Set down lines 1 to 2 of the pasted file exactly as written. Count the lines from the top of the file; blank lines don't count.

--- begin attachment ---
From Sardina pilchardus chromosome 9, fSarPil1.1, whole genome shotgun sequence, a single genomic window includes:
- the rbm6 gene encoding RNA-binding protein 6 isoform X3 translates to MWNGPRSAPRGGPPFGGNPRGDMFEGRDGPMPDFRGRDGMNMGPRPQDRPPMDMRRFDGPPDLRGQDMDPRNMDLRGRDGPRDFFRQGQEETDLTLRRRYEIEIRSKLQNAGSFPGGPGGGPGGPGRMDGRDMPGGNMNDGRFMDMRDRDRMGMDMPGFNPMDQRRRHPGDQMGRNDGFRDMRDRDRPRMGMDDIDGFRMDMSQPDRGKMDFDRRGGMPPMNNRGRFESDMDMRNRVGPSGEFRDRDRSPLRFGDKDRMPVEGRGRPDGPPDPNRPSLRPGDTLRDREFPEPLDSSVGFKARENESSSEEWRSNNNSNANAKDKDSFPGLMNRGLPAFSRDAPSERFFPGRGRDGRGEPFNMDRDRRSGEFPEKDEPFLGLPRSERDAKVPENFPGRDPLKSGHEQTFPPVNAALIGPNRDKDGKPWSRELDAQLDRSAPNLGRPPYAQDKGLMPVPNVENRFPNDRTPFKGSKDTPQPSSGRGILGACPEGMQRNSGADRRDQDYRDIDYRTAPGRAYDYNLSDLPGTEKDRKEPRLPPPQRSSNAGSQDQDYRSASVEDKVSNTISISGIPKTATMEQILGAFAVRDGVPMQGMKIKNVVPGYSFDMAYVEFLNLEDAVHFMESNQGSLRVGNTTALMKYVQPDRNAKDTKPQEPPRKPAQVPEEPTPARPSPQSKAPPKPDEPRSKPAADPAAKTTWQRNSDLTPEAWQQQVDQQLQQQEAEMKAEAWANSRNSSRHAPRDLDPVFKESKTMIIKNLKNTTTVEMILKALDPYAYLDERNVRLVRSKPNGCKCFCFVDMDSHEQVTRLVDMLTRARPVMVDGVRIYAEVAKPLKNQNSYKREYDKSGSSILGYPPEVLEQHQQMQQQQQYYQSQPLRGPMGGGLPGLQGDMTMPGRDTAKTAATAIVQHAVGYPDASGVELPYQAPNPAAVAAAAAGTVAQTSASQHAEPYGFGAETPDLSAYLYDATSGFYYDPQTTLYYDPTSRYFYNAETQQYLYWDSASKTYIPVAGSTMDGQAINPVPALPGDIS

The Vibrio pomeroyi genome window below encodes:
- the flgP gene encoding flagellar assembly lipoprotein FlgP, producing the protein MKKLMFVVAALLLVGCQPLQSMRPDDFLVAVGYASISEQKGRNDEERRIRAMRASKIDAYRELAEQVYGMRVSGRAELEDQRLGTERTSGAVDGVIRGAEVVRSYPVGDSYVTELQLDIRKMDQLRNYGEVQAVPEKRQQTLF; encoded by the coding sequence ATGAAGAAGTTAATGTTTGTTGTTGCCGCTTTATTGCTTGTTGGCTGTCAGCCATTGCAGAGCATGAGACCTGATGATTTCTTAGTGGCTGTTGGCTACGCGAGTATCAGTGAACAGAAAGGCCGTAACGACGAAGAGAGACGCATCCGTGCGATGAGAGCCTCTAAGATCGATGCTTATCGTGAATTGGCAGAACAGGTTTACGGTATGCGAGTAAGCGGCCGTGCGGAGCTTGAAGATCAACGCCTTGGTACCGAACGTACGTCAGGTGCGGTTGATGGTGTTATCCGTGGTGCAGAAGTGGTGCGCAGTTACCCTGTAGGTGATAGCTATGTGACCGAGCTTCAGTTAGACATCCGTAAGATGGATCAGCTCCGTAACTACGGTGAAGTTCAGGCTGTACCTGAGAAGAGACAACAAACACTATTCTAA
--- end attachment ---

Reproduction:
From Sardina pilchardus chromosome 9, fSarPil1.1, whole genome shotgun sequence, a single genomic window includes:
- the rbm6 gene encoding RNA-binding protein 6 isoform X3 translates to MWNGPRSAPRGGPPFGGNPRGDMFEGRDGPMPDFRGRDGMNMGPRPQDRPPMDMRRFDGPPDLRGQDMDPRNMDLRGRDGPRDFFRQGQEETDLTLRRRYEIEIRSKLQNAGSFPGGPGGGPGGPGRMDGRDMPGGNMNDGRFMDMRDRDRMGMDMPGFNPMDQRRRHPGDQMGRNDGFRDMRDRDRPRMGMDDIDGFRMDMSQPDRGKMDFDRRGGMPPMNNRGRFESDMDMRNRVGPSGEFRDRDRSPLRFGDKDRMPVEGRGRPDGPPDPNRPSLRPGDTLRDREFPEPLDSSVGFKARENESSSEEWRSNNNSNANAKDKDSFPGLMNRGLPAFSRDAPSERFFPGRGRDGRGEPFNMDRDRRSGEFPEKDEPFLGLPRSERDAKVPENFPGRDPLKSGHEQTFPPVNAALIGPNRDKDGKPWSRELDAQLDRSAPNLGRPPYAQDKGLMPVPNVENRFPNDRTPFKGSKDTPQPSSGRGILGACPEGMQRNSGADRRDQDYRDIDYRTAPGRAYDYNLSDLPGTEKDRKEPRLPPPQRSSNAGSQDQDYRSASVEDKVSNTISISGIPKTATMEQILGAFAVRDGVPMQGMKIKNVVPGYSFDMAYVEFLNLEDAVHFMESNQGSLRVGNTTALMKYVQPDRNAKDTKPQEPPRKPAQVPEEPTPARPSPQSKAPPKPDEPRSKPAADPAAKTTWQRNSDLTPEAWQQQVDQQLQQQEAEMKAEAWANSRNSSRHAPRDLDPVFKESKTMIIKNLKNTTTVEMILKALDPYAYLDERNVRLVRSKPNGCKCFCFVDMDSHEQVTRLVDMLTRARPVMVDGVRIYAEVAKPLKNQNSYKREYDKSGSSILGYPPEVLEQHQQMQQQQQYYQSQPLRGPMGGGLPGLQGDMTMPGRDTAKTAATAIVQHAVGYPDASGVELPYQAPNPAAVAAAAAGTVAQTSASQHAEPYGFGAETPDLSAYLYDATSGFYYDPQTTLYYDPTSRYFYNAETQQYLYWDSASKTYIPVAGSTMDGQAINPVPALPGDIS